• LB could still col­lapse or embez­zle it all or decide fla­grantly wrong (that said, the Long Now Foun­da­tion has been oper­at­ing since 1996, for 21 years, and the lat­est Form 990 for 20144 indi­cates their finan­cial health looks good, and at least there have been no com­plaints about mis­judg­ments for the hand­ful of expired bets, ~9, thus far)
  • you might be the irra­tional one and see your bets go to worth­less char­i­ties (eg Buf­fett des­ig­nated Girls Inc as his win­ner; but that $1m is going to do far less good than if it was going to the Gates Foun­da­tion with the rest of Buf­fet­t’s mon­ey!)

  • the pub­lic­ity ben­e­fits are min­i­mal: the Buf­fett bet has been widely reported on, but because of the amount and it being War­ren Buf­fett, not because LB mod­er­ates it (if any­thing, LB has ben­e­fited far more, both finan­cially and pub­lic­i­ty-­wise); other bets have not received much pub­lic­ity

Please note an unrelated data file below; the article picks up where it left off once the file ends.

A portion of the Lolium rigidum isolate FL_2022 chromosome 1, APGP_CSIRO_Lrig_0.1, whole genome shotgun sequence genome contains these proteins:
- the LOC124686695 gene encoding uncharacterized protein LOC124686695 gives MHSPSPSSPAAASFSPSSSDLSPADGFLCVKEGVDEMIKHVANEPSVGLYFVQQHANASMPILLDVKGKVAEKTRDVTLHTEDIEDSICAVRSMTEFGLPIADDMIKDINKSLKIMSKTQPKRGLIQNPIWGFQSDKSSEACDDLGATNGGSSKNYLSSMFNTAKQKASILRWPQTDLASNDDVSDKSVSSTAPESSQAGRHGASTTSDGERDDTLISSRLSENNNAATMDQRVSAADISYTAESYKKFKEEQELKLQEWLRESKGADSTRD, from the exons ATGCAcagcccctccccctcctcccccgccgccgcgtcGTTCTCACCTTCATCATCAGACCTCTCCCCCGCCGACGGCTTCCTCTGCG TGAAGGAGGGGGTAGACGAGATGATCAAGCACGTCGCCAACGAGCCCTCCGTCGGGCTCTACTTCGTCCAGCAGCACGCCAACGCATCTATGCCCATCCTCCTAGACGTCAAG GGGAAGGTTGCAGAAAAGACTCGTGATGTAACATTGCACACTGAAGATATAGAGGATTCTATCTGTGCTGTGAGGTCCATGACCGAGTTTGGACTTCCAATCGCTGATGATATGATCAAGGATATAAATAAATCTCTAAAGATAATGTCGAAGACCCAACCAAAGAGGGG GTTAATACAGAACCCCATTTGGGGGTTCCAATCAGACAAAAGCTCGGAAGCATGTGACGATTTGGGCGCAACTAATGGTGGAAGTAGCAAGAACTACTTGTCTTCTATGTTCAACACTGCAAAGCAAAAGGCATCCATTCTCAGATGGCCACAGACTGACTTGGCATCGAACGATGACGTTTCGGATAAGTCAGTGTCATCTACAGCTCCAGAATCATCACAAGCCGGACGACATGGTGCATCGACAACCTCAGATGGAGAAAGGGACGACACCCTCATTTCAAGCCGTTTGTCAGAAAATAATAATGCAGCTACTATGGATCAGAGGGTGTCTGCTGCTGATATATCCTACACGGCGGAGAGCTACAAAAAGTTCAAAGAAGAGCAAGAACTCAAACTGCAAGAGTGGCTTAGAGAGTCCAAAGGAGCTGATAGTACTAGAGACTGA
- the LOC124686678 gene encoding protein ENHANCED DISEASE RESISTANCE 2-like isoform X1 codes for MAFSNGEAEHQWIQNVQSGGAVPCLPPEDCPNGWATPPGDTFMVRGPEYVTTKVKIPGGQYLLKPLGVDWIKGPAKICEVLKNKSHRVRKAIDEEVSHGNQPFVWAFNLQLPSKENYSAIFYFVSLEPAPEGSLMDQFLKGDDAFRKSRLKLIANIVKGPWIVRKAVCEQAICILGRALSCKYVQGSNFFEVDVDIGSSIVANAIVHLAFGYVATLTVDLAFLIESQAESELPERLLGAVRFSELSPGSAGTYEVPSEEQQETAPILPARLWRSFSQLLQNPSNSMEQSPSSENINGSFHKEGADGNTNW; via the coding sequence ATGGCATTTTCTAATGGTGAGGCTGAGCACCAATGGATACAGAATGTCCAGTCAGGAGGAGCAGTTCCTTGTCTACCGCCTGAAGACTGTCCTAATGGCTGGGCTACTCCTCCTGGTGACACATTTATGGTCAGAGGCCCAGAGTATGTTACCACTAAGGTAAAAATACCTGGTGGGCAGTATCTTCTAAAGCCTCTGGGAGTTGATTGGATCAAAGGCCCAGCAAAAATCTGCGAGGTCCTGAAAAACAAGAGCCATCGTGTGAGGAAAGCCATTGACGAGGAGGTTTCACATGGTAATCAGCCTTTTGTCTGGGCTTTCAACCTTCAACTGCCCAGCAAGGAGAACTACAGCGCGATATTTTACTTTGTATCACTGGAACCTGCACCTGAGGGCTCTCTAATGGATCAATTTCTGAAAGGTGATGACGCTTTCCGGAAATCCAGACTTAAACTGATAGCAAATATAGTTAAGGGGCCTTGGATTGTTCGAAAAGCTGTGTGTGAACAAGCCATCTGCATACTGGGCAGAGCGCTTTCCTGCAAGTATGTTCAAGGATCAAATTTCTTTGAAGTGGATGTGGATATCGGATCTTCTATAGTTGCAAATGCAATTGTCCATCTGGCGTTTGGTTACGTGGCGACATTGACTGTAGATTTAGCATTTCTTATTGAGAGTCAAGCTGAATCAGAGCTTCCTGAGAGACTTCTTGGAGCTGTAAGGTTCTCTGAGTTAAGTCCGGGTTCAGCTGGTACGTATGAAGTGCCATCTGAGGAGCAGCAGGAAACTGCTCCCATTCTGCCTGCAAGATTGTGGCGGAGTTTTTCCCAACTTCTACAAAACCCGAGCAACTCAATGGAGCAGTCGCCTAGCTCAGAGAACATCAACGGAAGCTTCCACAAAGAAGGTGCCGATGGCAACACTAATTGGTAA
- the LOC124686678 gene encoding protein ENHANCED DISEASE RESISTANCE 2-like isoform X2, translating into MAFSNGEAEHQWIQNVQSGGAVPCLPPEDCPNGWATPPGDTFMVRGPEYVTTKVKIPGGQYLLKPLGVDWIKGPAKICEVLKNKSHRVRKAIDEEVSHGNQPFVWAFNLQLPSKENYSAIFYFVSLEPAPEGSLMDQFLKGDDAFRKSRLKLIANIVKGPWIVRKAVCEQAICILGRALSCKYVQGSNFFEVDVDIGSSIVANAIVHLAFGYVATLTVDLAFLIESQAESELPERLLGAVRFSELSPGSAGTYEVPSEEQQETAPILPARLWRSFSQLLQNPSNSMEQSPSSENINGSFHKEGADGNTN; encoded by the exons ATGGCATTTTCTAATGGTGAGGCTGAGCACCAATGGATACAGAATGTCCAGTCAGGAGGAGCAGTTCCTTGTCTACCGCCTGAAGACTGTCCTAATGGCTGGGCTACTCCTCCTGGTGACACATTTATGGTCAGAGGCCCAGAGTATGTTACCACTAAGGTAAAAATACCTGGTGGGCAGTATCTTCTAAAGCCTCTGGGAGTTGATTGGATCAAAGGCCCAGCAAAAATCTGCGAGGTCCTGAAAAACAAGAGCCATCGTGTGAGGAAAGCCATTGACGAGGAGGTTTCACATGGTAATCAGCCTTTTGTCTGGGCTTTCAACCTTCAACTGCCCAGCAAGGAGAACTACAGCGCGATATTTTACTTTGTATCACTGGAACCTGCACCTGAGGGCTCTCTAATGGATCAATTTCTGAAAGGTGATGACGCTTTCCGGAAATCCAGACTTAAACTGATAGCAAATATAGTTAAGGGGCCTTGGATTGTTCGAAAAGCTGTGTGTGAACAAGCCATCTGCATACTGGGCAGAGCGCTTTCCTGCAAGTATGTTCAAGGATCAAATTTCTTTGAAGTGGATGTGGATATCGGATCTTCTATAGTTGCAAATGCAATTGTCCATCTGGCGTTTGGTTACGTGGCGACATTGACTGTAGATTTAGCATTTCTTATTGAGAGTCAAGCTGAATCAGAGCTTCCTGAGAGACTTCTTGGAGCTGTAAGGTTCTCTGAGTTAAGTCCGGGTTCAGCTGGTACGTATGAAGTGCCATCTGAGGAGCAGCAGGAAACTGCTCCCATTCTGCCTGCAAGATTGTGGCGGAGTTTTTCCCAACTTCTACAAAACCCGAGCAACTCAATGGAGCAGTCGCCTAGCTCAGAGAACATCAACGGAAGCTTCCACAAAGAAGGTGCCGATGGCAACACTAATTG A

Minimum required returns

The oppor­tu­nity cost is the big one. Since the min­i­mum is 2 years, and guessti­mat­ing 3% return for the fund and using the usual stock mar­ket index return of ~7%, you are for­feit­ing ~4% return for >=2 years, so the min­i­mum oppor­tu­nity cost is or ~8.4% of your bet. That is quite a lot.

The ques­tion becomes, even if you think you’ve found a bet you have >50% chance of win­ning (re­quired to make it +EV given the manda­tory 1:1 bet­ting), how much of an edge do you need to just out­pace the oppor­tu­nity cost?

You need to solve for p in a value expres­sion like . b drops out as a con­stant, so for t = 2, you need… p = 0.54. In gen­er­al, . So even if you assume you are cer­tain to win, p = 1, you can’t bet any fur­ther out than ~18.19 years (so in 2017, any bet past 2035 is out of the ques­tion).

Or to put it another way, the lost return dou­bles in 18 years (), so since you can never earn more than twice your bet on LB, past 18 years it becomes impos­si­ble to earn a return (be­fore, it is merely very dif­fi­cult).

data.frame(Year=2:19, Minimum.Win.Prob=sapply(2:19, function(t) {